World Youth Day called successful, but “dangerously chaotic”

A constant feature of last week’s World Youth Day was that events were oversubscribed and completely chaotic. I don’t want to be critical of World Youth Day as I wholeheartedly support this Pope and the principle behind the event. But our capacity for joy was continuously stifled by the shambolic organisation.

Introducing the word “queue” into the World Youth Day vernacular and then directing the volunteers to enforce this principle would, for instance, have avoided the carnage at the portaloos on the morning of the papal Mass. Furthermore, if enough loos had been provided the chaos that emerged would have been less likely and pilgrims would have been more inclined to drink water in the baking heat, as opposed to sitting crossed-legged, opting for dehydration and paralysis rather than rugby-tackling their way through the hopping crowds.

What was most appalling was the fiasco surrounding the papal Mass at Cuatro Vientos airfield on Sunday morning. I was one among an estimated 200,000 Catholics who were turned away. Although many young people carried pilgrim passes and were allocated an area in advance, they found there was no way of making the event they had so looked forward to, despite arriving at the crack of dawn that morning or camping outside overnight.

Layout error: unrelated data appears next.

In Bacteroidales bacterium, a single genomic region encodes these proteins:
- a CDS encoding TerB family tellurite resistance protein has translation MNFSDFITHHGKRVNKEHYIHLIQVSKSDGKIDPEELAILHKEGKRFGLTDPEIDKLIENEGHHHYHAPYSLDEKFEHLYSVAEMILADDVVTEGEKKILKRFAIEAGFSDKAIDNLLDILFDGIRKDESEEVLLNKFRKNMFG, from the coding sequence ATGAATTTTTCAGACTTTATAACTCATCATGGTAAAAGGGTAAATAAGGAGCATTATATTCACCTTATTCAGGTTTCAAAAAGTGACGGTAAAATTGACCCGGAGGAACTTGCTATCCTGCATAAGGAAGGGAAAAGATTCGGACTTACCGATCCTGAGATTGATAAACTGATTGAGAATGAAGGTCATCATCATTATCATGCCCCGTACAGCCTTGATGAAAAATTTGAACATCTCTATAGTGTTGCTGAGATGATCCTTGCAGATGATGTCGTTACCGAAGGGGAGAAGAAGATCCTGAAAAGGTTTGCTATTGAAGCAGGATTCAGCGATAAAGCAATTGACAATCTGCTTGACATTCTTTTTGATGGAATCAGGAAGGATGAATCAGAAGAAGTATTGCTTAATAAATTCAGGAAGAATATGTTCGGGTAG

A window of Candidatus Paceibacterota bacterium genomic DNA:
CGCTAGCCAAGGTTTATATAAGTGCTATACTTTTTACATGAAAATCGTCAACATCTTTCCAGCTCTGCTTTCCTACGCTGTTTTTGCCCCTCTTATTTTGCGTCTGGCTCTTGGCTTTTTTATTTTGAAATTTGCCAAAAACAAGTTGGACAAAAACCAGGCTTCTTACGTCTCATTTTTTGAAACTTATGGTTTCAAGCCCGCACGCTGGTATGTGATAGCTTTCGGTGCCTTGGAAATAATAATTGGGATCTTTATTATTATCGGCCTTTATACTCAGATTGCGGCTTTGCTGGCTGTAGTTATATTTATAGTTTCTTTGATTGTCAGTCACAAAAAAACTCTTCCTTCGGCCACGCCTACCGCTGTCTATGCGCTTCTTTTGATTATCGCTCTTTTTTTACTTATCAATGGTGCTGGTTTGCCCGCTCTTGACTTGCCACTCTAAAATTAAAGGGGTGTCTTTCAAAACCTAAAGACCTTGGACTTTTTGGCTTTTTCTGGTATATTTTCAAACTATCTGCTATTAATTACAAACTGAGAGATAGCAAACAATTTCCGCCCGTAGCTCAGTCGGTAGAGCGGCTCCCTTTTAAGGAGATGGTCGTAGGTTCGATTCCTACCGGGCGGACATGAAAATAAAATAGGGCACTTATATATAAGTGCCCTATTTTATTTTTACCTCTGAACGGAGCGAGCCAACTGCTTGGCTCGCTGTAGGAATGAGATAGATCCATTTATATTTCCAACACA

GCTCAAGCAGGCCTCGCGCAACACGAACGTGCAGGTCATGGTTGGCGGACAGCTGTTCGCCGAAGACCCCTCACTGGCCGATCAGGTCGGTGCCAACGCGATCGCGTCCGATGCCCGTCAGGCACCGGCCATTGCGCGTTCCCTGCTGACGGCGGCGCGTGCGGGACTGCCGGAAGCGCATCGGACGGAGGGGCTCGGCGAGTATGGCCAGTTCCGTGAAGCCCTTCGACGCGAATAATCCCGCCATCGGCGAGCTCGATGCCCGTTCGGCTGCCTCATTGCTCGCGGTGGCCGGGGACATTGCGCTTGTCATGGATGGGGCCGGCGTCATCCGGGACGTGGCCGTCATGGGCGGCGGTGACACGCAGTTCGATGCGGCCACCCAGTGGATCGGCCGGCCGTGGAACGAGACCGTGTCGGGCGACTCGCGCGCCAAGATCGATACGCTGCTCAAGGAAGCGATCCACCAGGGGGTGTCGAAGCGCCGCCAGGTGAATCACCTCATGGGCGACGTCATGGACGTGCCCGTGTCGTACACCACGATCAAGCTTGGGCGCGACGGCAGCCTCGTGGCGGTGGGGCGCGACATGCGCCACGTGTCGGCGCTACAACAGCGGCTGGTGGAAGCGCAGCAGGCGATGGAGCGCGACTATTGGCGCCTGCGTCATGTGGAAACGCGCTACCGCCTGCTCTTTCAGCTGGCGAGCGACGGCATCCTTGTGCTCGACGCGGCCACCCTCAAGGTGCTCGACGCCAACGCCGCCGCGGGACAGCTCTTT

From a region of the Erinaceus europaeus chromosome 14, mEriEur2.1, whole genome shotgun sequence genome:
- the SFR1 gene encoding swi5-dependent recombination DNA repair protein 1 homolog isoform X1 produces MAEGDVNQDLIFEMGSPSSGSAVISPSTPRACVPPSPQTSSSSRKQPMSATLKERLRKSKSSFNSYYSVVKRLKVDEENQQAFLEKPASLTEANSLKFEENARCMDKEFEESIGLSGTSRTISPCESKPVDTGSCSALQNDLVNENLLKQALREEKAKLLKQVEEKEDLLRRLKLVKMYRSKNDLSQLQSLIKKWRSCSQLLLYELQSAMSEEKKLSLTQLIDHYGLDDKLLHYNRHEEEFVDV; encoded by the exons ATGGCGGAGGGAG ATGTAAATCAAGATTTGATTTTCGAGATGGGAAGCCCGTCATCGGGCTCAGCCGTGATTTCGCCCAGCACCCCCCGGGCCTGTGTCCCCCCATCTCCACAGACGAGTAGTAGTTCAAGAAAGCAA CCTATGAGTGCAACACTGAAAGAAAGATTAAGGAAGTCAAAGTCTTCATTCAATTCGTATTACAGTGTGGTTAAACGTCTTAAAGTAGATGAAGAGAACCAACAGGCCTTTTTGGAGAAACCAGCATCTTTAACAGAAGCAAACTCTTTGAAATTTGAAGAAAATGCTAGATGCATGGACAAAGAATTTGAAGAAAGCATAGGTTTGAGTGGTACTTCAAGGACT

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Editor’s note: Kind of makes you wonder what Judgment Day will be like, with an assemblage of 20 billion or more.

1 Comment

  1. I agree. It was unfortunate that many of us were turned away after walking the long trek in the 100* F temperatures with no water stations or restrooms. We found “no place at the inn” which is unfortunate when everyone registers in advance so there wasn’t any excuse for not planning ahead. When we asked the Police and volunteers, we were continually told, “No se!” and given no information. We found ourselves in the outer camping area without food since it was distributed inside. They finally relented and allowed us to use our coupons for a hotdog and soda which was better than starving, but not the bag meals handed out to those in our assigned areas.
    It is just disappointing that they wouldn’t provide any answers and the police acted as if we were a threat when all we only wanted to know was whether or not we would be able to get in later and why they hadn’t planned for enough space since we were registered to an assigned area.
    I have led trips to both Germany and Australia and this was the most chaotic disorganized mess I’ve ever witnessed. This isn’t the Pope’s fault, but Spain’s poor planning and refusal to provide adequate information. It also isn’t the fault of the many volunteers who were there to serve. It was a problem from the very top down.

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